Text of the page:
We all have one of those leaders who made a lasting difference in our lives at Takodah.
They’re usually larger than life. They could lead like no one else could lead, sing like no one else could sing, smile like no smile you had ever seen before, and give you one of those hugs you could only find at Camp. You often think of them when their name inevitably comes up as you reminisce about your time spent along the shores of Cass Pond.
For me, that leader was Bill Jarvis.
I clearly remember “Billy” from the 1980s when I was a camper. Of course, there are many others who remember him walking the paths and fields of Takodah long before and after that time. He was my cabin leader, division head, class instructor, swim teacher, and so much more. And all of this was among many other roles and responsibilities around camp, including Assistant Chef, that Bill stepped up to take on year after year. I’m sure I’m not alone in saying that Bill was one of those familiar faces that I would look for each time I drove down May Lane as a session was getting started. You just couldn’t wait to talk to him or shake his hand and get that warm Takodah welcome.
To those of us who knew him well, Bill was more than a staff member: he was a celebrity.
That’s because Bill was a commanding presence that always got your attention. No matter where he was or what he was doing, his light shined bright. He had a voice – if you ever heard it, you can probably close your eyes and hear it now – that echoed throughout the Dining Hall when he would sing songs in such a way that made everyone want to sing along. He would engage you in conversations that could last for hours. He marched to the beat of his own drum, but it was a beat that made you stand up and move.
There was no program or place on our campus that Bill didn’t leave his mark. From the cabins to the kitchen, from the Waterfront to Hobby Nook, and from the tennis courts to the Point, we carry on what Bill helped to build. He absolutely loved, lived, and breathed Takodah. It was more than a gathering of friends. For him, it was a family. Camp was a place of safety, sanctuary, and solemn reflection throughout the majority of his life, whether he was near or far. He wore his Takodah gear with reverent pride and he worked (and most certainly played) as hard as he could. When he visited us, long after his days on staff were over, he would roll in like a gathering storm. Meaning, there was never any doubt that he was there. And even if you didn’t remember Bill, you could rest assured that Bill remembered you.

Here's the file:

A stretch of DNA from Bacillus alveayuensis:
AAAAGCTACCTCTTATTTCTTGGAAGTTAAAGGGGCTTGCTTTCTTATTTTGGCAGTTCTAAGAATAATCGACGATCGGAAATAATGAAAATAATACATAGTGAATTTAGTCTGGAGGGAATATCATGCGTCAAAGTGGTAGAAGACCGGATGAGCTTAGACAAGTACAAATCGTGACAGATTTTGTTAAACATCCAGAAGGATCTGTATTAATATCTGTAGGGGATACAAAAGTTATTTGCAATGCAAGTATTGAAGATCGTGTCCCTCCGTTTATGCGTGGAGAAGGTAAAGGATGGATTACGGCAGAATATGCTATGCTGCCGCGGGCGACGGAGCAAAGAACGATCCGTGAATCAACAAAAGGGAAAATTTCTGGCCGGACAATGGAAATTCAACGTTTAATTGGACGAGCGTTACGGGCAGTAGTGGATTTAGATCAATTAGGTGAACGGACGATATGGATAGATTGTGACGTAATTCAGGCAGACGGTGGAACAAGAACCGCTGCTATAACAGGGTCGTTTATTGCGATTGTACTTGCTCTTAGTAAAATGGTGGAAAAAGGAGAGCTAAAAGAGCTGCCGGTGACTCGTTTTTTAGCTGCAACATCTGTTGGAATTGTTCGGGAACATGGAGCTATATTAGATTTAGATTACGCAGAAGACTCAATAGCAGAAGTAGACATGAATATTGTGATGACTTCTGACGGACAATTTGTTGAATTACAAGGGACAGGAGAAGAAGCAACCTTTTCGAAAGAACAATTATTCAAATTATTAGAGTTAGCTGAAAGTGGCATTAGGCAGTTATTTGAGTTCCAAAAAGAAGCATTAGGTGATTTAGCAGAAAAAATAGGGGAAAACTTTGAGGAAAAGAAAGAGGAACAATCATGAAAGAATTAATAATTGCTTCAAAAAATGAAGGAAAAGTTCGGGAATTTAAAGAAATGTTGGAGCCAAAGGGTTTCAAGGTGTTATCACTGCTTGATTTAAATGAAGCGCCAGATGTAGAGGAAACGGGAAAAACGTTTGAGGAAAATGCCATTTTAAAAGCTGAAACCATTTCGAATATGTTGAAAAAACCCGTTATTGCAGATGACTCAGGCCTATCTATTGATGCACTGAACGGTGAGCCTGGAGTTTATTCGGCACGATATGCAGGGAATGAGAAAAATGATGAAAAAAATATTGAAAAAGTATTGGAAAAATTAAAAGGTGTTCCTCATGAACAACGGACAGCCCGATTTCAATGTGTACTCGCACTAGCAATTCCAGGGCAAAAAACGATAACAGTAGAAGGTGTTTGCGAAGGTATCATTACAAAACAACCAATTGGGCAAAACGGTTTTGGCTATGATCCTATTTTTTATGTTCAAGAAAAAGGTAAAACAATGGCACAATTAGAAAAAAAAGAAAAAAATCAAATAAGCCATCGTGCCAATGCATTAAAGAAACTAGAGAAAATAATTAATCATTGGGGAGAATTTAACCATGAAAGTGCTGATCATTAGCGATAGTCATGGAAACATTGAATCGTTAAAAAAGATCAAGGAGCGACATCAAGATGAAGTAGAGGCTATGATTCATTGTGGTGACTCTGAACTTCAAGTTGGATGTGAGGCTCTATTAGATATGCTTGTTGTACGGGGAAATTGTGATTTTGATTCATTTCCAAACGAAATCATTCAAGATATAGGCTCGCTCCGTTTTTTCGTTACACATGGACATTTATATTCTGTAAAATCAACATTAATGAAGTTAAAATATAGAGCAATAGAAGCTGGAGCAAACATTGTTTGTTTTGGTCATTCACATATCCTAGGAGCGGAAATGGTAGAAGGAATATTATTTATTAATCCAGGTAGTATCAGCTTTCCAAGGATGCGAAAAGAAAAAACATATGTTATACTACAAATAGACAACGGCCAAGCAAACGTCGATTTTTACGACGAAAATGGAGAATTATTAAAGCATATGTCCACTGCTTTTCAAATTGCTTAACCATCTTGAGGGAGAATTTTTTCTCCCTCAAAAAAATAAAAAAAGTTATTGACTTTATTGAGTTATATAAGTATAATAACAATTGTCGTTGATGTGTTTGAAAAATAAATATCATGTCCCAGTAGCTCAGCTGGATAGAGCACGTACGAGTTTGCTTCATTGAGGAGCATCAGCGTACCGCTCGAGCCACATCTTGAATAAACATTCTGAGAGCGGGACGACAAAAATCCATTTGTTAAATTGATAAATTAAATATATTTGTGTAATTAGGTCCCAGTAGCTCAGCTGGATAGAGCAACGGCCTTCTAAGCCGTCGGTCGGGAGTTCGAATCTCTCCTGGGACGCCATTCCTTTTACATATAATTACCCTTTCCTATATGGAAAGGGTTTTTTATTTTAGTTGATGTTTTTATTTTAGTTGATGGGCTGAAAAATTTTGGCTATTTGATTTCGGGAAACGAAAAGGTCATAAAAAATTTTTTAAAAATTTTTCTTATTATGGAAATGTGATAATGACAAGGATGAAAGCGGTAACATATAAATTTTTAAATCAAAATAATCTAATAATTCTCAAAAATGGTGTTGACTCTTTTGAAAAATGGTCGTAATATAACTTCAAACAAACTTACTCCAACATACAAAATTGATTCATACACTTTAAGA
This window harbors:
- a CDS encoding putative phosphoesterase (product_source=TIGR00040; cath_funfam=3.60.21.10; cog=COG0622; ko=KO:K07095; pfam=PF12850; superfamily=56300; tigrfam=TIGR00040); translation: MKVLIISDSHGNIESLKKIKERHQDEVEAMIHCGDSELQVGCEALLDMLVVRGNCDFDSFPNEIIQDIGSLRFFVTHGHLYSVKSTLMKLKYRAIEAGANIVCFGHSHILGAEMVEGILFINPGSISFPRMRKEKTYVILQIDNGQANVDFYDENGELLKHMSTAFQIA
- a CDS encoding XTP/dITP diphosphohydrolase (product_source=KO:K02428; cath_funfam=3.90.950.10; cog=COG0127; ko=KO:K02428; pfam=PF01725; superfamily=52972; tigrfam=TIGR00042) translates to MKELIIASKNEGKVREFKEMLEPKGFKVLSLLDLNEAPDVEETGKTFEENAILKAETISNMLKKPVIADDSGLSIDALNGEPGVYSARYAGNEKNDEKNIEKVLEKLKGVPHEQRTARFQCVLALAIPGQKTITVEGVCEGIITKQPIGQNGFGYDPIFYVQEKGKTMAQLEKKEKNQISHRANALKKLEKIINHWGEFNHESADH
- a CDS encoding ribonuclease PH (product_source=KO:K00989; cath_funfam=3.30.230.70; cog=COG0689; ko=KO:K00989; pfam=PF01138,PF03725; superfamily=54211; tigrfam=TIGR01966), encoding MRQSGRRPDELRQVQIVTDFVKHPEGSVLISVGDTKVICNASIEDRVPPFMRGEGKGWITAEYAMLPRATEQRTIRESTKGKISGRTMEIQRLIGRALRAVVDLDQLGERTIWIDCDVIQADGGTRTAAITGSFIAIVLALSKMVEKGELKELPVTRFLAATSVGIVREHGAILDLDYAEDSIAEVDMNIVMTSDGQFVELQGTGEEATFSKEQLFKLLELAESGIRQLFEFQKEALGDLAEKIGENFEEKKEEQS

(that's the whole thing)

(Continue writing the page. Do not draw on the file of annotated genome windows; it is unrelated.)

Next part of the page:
It was obvious. You could see it in his gaze. You could feel it in his handshake. You could hear it in his words. He knew. He always knew.
Bill was also a key player in the development of our Mini Camp program. I was lucky enough to volunteer as a co-leader with Bill (and the late, great Peter DeMoya) in Mini Cabin 19 in 2011. It was a week-long whirlwind of knowledge, stories, history, tips, tricks, laughs, tears, and so much more. He mentored me, motivated me, taught me, pushed me, and helped me to get reacquainted with traditions that I had not been a part of in over 20 years. In the decade since, Bill was that friend I would call from time to time when I needed to speak to someone who would listen and then give me unfiltered feedback, honest advice, and a no-frills way to setting me straight. I guarantee many of you reading this had similar experiences with him.
That’s what Bill did throughout his life. He gave. He shared. He loved. He cared. He had a heart of silver, green, and gold.
And suddenly, he was gone. William Richard Jarvis passed away on Wednesday, March 16th, in Fort Myers, Florida. He was only 54 years old. He had so much light left to shine, so much advice left to give, and so much love left to share. Our community has truly lost a legend. Our Bell has fallen silent.
But he wouldn’t want us to grieve his loss for too long. Bill would want us to get up, get moving, and celebrate his memory by passing on the potential to be something wonderful to a whole new generation of Takodians. So, the next time you take hold of a birch round candle, feel the felt of an aging CT in your hand, or pause to imagine the warmth of the Richmond sun, please take a moment to be thankful for those camp friends who, like Bill, made a similar difference in your life. He would surely love to know that what he shared with us is reflected in others who can channel the power of the place we all take for our home.
God bless you, Billy. I hope you’re singing “Flea Fly” and “Princess Pat” loud and proud on the other side of eternity. For there’s no doubt that you were always ready to help others at some cost to yourself.
Rest well knowing that you shall be missed but never, ever forgotten.
P.S.: please visit our Alumni Group on Facebook to see and share stories and photographs of Billy. Our alumni are also coming together to create a Remembrance Fund to honor his legacy. Details and ways to support the fund will be announced soon.
- Personal collection of Mike Hoefer
- Personal collection of J. Graeme Noseworthy
- Takodah YMCA Archives